Unilever Explores £1bn Deal To Shed SlimFast
The consumer products giant Unilever is exploring a sale of SlimFast, its weight loss range, in a deal that would inevitably crystallise a big loss for the company.
Sky News has learnt that Unilever has been discussing a potential disposal of the brand as it seeks to focus on the core brands in its portfolio.
The company is at the early stages of examining whether to sell SlimFast, according to people close to the situation, and it is possible that Unilever may decide to retain the business following a review of its options.
The Anglo-Dutch food and personal care group acquired Slimfast in 2000 in a $2.4bn (£1.44bn) deal.
Originally a range of milk and soy-based milkshakes developed by the Thompson Medical Company, Unilever has struggled to make the transaction pay off despite growing consumer interest in slimming and dieting brands.
It was unclear on Wednesday whether Unilever has formally hired bankers to sound out prospective buyers of SlimFast, although Goldman Sachs is often used by the company's executives on food-related deals.
Unilever is widely regarded as having under-invested in research and development as well as promotional activity for the SlimFast range in recent years.
The company does not break down sales figures for individual brands but revenues from the dieting range are understood to have declined on an annual basis during the last few years.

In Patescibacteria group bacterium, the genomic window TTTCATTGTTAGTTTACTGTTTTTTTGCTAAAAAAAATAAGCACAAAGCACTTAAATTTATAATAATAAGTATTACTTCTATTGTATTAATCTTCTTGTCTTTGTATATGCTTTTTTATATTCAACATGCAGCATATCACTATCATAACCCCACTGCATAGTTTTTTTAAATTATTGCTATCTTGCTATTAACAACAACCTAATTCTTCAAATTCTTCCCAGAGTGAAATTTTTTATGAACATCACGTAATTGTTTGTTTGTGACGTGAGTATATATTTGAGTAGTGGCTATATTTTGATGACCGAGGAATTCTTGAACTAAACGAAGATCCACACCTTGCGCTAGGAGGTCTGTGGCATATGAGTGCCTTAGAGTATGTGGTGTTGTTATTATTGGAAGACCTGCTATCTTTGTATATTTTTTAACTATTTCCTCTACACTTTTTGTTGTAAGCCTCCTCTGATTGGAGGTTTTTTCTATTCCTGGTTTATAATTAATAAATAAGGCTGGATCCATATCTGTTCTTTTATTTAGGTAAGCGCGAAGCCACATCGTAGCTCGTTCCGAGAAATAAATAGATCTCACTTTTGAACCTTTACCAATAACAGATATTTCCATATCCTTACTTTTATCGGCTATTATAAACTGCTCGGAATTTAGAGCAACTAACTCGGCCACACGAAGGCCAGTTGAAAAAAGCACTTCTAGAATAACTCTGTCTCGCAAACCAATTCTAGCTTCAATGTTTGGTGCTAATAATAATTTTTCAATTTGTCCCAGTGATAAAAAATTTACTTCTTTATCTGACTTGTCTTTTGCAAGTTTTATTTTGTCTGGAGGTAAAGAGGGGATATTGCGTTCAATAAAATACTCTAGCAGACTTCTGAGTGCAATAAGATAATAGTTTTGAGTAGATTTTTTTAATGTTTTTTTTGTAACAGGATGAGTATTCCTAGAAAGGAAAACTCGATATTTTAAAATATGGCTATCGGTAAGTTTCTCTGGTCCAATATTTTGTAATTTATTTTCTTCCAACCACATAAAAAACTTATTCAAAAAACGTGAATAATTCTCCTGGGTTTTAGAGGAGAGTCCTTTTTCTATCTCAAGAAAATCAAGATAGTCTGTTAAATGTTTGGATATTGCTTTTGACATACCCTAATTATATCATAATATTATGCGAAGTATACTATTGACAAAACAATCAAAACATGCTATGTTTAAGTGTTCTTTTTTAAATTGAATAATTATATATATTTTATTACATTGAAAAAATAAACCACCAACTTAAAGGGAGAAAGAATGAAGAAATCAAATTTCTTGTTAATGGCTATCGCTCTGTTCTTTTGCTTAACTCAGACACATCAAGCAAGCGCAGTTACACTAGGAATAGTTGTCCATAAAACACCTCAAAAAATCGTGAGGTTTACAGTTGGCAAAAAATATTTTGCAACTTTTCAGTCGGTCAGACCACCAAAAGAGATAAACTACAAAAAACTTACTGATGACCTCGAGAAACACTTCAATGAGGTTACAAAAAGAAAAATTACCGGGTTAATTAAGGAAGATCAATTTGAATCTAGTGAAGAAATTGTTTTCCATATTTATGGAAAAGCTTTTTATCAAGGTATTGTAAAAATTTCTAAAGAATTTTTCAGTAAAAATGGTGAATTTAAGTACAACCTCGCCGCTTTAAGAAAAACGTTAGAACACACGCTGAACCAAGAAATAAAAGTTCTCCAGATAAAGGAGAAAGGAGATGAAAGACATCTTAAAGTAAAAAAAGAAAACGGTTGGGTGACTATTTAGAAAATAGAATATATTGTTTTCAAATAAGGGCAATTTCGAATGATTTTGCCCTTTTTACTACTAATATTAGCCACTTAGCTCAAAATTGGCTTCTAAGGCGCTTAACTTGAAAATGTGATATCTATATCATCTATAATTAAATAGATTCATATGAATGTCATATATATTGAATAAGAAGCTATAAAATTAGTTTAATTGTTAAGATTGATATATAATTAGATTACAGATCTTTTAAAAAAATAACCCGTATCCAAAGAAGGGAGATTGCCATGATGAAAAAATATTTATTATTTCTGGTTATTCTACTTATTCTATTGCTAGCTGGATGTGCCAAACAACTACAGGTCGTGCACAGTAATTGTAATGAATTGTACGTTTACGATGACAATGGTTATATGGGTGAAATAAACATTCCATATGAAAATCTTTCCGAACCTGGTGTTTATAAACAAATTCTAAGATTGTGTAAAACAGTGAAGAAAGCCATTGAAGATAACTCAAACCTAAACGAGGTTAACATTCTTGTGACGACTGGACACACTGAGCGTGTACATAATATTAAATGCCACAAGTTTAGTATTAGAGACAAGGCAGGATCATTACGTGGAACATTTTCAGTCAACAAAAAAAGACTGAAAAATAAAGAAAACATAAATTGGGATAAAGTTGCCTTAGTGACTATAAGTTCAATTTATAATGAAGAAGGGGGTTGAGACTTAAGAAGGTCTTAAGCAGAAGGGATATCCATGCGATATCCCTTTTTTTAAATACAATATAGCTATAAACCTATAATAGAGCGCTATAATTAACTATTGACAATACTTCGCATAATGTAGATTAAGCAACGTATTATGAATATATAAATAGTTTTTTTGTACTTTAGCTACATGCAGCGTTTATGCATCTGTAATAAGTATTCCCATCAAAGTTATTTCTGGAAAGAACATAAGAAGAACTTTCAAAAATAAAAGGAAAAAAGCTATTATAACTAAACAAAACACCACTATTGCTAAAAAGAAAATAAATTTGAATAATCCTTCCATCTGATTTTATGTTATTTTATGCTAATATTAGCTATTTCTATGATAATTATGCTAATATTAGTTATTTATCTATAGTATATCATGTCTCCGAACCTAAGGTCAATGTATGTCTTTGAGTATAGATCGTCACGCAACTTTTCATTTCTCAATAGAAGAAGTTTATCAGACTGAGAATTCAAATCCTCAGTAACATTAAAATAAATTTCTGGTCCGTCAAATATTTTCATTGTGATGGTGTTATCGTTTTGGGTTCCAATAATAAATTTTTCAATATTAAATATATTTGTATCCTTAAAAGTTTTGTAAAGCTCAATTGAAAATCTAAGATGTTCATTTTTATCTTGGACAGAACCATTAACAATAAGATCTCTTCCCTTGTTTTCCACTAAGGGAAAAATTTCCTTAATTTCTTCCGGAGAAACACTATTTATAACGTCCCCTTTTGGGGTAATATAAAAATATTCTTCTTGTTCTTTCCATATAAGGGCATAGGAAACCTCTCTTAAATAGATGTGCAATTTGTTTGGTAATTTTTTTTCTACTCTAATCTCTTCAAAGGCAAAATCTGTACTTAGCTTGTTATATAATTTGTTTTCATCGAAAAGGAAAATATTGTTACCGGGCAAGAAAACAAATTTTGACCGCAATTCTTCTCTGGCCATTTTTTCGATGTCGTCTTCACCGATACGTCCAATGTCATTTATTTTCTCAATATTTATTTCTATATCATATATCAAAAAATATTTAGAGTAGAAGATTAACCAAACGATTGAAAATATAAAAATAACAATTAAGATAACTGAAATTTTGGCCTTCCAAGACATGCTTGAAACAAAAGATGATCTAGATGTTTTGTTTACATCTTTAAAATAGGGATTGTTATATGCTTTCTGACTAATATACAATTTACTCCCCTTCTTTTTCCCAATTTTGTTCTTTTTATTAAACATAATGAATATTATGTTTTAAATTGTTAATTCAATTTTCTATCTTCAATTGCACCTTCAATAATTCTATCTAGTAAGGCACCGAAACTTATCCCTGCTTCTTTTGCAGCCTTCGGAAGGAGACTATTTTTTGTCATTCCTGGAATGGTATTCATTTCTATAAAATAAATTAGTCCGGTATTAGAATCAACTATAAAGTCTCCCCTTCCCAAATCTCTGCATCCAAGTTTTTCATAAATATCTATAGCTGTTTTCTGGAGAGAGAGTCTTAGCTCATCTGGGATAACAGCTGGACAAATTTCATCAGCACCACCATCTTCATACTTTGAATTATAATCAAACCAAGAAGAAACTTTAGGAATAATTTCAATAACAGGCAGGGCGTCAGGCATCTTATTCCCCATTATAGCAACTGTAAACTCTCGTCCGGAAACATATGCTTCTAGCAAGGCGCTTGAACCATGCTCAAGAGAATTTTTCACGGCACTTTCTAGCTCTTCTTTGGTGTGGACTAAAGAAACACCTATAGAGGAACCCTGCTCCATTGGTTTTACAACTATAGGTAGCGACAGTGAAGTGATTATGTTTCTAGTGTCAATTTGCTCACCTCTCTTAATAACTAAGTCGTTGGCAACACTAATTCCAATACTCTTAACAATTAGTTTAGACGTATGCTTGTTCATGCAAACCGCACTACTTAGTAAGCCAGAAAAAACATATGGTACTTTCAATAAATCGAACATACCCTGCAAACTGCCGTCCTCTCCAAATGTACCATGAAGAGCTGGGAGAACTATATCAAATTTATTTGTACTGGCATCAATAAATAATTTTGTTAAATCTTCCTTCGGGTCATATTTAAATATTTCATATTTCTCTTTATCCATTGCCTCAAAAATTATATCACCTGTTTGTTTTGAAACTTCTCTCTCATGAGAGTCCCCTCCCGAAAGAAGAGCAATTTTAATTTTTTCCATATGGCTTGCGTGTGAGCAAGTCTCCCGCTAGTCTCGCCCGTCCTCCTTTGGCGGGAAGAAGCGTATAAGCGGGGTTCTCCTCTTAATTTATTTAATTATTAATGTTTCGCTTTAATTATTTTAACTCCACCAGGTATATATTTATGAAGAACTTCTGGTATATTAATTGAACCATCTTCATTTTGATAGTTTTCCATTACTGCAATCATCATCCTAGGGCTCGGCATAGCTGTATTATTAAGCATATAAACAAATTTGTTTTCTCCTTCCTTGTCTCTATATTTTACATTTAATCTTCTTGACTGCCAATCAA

It is unclear who is likely to be interested in acquiring SlimFast if its current owner does opt to pursue a sale.
Last November, Nestle, the Swiss-based consumer goods-maker sold the US and Australian operations of its weight loss business, Jenny Craig, to North Castle Partners, a private equity group.
US-listed WeightWatchers, Jenny Craig and SlimFast are part of a market estimated to be worth more than $11bn (£6.6bn) in annual retail sales globally.
Paul Polman, Unilever chief executive, has already embarked on a drive to simplify the company, and is shedding non-core brands such as Peperami, the beef jerky product.
On Tuesday, the company said that growing competition in developed markets was likely to restrict sales growth during the next year, although it beat City analysts' forecasts in 2012.
A spokeswoman for Unilever, which makes Ben & Jerry's ice cream, Dove shampoo, Lynx deodorants and Marmite, said the company did not comment on rumour or speculation.
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